If you’re building an investment portfolio for retirement savings, it’s a good idea to include some assets with returns that are linked to inflation. Index-linked gilts and National Savings Certificates are two examples. However, increasingly some of these assets remain linked to the older RPI while others link to the newer CPI.
The selection of inflation measure matters because RPI has proved consistently higher than CPI. RPI, at the latest point of measurement, was 3 per cent. CPI for the same 12-month period to April 2019 stood at 2.1 per cent, according to the ONS.
Then there’s the newest inflation index of all, CPIH – CPI plus Housing – which includes owner-occupiers’ housing and council tax costs, in addition to the basket of goods and services selected for CPI. It stood at 2 per cent for the year to April 2019. So why is RPI so much higher than CPI and CPIH, and why does this matter for pension savings? The answer lies partly in the baskets of goods and partly in the calculation method.
Both the CPIH and CPI baskets contain items excluded from the RPI basket, such as university accommodation fees and unit trust commissions. Similarly, the RPI basket contains items, such as estate agent fees, excluded from the CPIH and CPI baskets. The precise weights attached to individual items also differ, but traditionally RPI has placed more emphasis on the costs of running and maintaining a home.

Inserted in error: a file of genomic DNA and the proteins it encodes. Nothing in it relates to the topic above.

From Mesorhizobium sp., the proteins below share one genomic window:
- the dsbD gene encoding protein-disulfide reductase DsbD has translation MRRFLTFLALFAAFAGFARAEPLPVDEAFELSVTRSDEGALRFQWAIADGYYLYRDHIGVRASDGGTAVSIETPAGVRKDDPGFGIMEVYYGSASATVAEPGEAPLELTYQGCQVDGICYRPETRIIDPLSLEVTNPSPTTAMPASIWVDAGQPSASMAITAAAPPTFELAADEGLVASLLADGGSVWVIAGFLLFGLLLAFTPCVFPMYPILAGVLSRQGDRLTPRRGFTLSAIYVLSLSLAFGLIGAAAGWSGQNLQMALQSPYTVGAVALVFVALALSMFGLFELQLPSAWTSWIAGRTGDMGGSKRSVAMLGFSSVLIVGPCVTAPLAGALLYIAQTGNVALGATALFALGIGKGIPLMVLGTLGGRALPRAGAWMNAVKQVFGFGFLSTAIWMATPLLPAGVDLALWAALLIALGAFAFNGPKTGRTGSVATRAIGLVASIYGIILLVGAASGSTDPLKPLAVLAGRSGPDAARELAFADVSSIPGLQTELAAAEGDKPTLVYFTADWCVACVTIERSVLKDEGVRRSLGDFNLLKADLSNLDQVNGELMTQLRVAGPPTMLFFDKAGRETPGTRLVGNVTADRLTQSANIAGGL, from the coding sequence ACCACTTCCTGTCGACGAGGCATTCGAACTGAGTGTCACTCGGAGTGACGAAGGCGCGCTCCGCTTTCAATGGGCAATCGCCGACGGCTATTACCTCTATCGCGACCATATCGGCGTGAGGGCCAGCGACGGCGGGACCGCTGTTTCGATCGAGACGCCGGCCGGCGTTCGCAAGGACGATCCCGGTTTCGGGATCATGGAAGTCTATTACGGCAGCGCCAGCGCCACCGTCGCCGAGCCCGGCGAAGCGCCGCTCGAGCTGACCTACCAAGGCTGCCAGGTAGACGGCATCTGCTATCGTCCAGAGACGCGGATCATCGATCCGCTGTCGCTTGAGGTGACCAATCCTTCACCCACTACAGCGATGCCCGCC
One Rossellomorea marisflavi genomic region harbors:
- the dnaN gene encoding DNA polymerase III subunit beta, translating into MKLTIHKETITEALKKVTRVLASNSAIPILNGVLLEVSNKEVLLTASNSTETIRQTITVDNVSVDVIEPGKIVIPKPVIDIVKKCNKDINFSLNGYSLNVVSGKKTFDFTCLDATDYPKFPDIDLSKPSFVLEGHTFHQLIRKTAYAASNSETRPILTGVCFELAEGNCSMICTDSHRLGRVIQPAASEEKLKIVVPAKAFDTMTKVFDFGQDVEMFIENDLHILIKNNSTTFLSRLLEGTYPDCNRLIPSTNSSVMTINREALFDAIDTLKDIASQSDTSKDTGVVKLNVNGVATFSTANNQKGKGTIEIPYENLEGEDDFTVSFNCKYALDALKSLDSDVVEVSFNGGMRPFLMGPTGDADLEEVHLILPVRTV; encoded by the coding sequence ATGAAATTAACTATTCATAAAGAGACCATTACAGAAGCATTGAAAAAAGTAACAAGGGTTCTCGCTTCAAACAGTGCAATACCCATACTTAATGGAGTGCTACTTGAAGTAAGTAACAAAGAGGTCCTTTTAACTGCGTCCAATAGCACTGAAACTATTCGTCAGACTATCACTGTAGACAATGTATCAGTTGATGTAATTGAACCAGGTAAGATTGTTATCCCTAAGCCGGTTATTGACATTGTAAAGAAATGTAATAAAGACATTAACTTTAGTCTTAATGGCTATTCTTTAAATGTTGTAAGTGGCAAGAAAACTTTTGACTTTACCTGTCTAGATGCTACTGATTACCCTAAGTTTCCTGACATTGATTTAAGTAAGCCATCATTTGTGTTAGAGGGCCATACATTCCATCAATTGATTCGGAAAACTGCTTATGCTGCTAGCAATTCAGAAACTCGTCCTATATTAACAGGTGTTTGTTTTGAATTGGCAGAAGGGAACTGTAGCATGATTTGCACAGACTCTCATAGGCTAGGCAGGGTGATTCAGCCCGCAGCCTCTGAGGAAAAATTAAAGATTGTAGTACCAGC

There is one other key difference – both indices build up a stratified sampling approach, but the way CPI is calculated means it returns a lower answer with consumer substitution effects overlaid onto the basket of goods. It accounts for the fact that, when prices rise, some consumers stay brand loyal while others switch brand to find the price they were previously paying.
Given the consistently higher rates of RPI, it’s increasingly controversial that this index is still used to calculate interest on student loans and annual train fare hikes while inflation-based increases in benefits paid out by the government are generally now pegged to the lower CPI rate. This includes the triple-lock increases to the state pension.
Issuers may hope that, with pension-held assets linked to CPI , the difference is so small investors won’t notice. That might be true if you were investing only for a year or two but the power of compound interest means the difference rolls up to become very significant over time.
Actuaries for bank-note printer De La Rue, which recently won a contract to supply polymer for the new £50 note, shaved a cool £80m off its scheme’s liabilities by changing the pensioner indexation from RPI to CPI. That’s out of a total liability figure of £1bn for De La Rue’s closed final salary scheme. This means the actuaries think their pensioners will, over their retirement, be 8 per cent worse off than with RPI indexation.
This isn’t a criticism of De La Rue’s scheme. But it’s a great example of how, in long-term savings, a lot of little differences can add up to a significant change in living standards for future pensioners.
Adrian Boulding is director of retirement strategy at Dunstan Thomas
You can follow him on Twitter @AdrianBoulding